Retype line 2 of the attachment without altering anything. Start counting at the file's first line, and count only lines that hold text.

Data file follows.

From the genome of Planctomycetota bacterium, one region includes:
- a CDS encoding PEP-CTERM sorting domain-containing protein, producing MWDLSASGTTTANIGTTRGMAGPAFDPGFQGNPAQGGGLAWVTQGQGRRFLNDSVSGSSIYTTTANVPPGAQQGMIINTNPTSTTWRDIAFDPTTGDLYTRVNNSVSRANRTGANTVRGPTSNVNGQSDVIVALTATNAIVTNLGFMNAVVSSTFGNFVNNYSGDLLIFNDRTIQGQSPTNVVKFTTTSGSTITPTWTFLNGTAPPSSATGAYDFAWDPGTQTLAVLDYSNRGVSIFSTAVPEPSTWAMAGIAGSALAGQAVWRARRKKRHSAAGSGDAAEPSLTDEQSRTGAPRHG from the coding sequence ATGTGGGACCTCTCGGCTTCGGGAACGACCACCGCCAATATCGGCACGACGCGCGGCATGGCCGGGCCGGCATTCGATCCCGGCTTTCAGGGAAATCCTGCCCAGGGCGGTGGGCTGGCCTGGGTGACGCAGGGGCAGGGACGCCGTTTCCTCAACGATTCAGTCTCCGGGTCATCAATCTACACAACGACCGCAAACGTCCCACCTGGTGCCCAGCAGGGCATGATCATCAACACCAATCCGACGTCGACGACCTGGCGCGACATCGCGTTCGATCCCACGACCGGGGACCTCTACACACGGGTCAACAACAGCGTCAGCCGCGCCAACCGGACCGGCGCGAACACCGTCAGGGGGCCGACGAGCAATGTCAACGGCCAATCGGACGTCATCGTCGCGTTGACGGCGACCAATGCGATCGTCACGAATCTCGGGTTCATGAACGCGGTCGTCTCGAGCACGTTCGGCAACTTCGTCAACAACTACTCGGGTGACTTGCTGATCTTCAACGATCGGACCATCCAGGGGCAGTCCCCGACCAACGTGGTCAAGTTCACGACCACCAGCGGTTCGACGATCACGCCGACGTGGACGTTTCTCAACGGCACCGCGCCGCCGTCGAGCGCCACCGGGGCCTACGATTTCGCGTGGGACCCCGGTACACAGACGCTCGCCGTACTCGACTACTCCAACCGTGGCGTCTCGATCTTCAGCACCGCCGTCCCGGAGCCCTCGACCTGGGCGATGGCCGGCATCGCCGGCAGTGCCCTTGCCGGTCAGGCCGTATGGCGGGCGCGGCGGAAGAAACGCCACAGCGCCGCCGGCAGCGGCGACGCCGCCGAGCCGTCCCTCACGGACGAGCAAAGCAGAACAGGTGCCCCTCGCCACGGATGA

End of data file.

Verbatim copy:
- a CDS encoding PEP-CTERM sorting domain-containing protein, producing MWDLSASGTTTANIGTTRGMAGPAFDPGFQGNPAQGGGLAWVTQGQGRRFLNDSVSGSSIYTTTANVPPGAQQGMIINTNPTSTTWRDIAFDPTTGDLYTRVNNSVSRANRTGANTVRGPTSNVNGQSDVIVALTATNAIVTNLGFMNAVVSSTFGNFVNNYSGDLLIFNDRTIQGQSPTNVVKFTTTSGSTITPTWTFLNGTAPPSSATGAYDFAWDPGTQTLAVLDYSNRGVSIFSTAVPEPSTWAMAGIAGSALAGQAVWRARRKKRHSAAGSGDAAEPSLTDEQSRTGAPRHG from the coding sequence ATGTGGGACCTCTCGGCTTCGGGAACGACCACCGCCAATATCGGCACGACGCGCGGCATGGCCGGGCCGGCATTCGATCCCGGCTTTCAGGGAAATCCTGCCCAGGGCGGTGGGCTGGCCTGGGTGACGCAGGGGCAGGGACGCCGTTTCCTCAACGATTCAGTCTCCGGGTCATCAATCTACACAACGACCGCAAACGTCCCACCTGGTGCCCAGCAGGGCATGATCATCAACACCAATCCGACGTCGACGACCTGGCGCGACATCGCGTTCGATCCCACGACCGGGGACCTCTACACACGGGTCAACAACAGCGTCAGCCGCGCCAACCGGACCGGCGCGAACACCGTCAGGGGGCCGACGAGCAATGTCAACGGCCAATCGGACGTCATCGTCGCGTTGACGGCGACCAATGCGATCGTCACGAATCTCGGGTTCATGAACGCGGTCGTCTCGAGCACGTTCGGCAACTTCGTCAACAACTACTCGGGTGACTTGCTGATCTTCAACGATCGGACCATCCAGGGGCAGTCCCCGACCAACGTGGTCAAGTTCACGACCACCAGCGGTTCGACGATCACGCCGACGTGGACGTTTCTCAACGGCACCGCGCCGCCGTCGAGCGCCACCGGGGCCTACGATTTCGCGTGGGACCCCGGTACACAGACGCTCGCCGTACTCGACTACTCCAACCGTGGCGTCTCGATCTTCAGCACCGCCGTCCCGGAGCCCTCGACCTGGGCGATGGCCGGCATCGCCGGCAGTGCCCTTGCCGGTCAGGCCGTATGGCGGGCGCGGCGGAAGAAACGCCACAGCGCCGCCGGCAGCGGCGACGCCGCCGAGCCGTCCCTCACGGACGAGCAAAGCAGAACAGGTGCCCCTCGCCACGGATGA